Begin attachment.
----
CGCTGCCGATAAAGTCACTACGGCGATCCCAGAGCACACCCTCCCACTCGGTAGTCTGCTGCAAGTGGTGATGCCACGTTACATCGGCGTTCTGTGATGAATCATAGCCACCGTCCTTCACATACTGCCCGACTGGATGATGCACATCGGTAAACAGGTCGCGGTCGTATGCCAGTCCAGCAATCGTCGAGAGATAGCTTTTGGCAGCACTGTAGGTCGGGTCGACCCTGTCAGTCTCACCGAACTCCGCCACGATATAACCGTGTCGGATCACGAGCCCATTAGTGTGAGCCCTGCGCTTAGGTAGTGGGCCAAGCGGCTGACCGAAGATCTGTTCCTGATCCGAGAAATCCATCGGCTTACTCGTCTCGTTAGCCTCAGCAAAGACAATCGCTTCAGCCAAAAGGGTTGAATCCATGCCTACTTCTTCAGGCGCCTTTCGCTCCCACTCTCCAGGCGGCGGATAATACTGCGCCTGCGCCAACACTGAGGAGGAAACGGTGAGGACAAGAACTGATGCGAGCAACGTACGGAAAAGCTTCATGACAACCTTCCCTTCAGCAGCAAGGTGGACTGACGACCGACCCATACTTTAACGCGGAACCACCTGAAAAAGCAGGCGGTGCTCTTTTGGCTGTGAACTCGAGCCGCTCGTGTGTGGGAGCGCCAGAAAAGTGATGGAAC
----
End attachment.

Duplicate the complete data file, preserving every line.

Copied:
CGCTGCCGATAAAGTCACTACGGCGATCCCAGAGCACACCCTCCCACTCGGTAGTCTGCTGCAAGTGGTGATGCCACGTTACATCGGCGTTCTGTGATGAATCATAGCCACCGTCCTTCACATACTGCCCGACTGGATGATGCACATCGGTAAACAGGTCGCGGTCGTATGCCAGTCCAGCAATCGTCGAGAGATAGCTTTTGGCAGCACTGTAGGTCGGGTCGACCCTGTCAGTCTCACCGAACTCCGCCACGATATAACCGTGTCGGATCACGAGCCCATTAGTGTGAGCCCTGCGCTTAGGTAGTGGGCCAAGCGGCTGACCGAAGATCTGTTCCTGATCCGAGAAATCCATCGGCTTACTCGTCTCGTTAGCCTCAGCAAAGACAATCGCTTCAGCCAAAAGGGTTGAATCCATGCCTACTTCTTCAGGCGCCTTTCGCTCCCACTCTCCAGGCGGCGGATAATACTGCGCCTGCGCCAACACTGAGGAGGAAACGGTGAGGACAAGAACTGATGCGAGCAACGTACGGAAAAGCTTCATGACAACCTTCCCTTCAGCAGCAAGGTGGACTGACGACCGACCCATACTTTAACGCGGAACCACCTGAAAAAGCAGGCGGTGCTCTTTTGGCTGTGAACTCGAGCCGCTCGTGTGTGGGAGCGCCAGAAAAGTGATGGAAC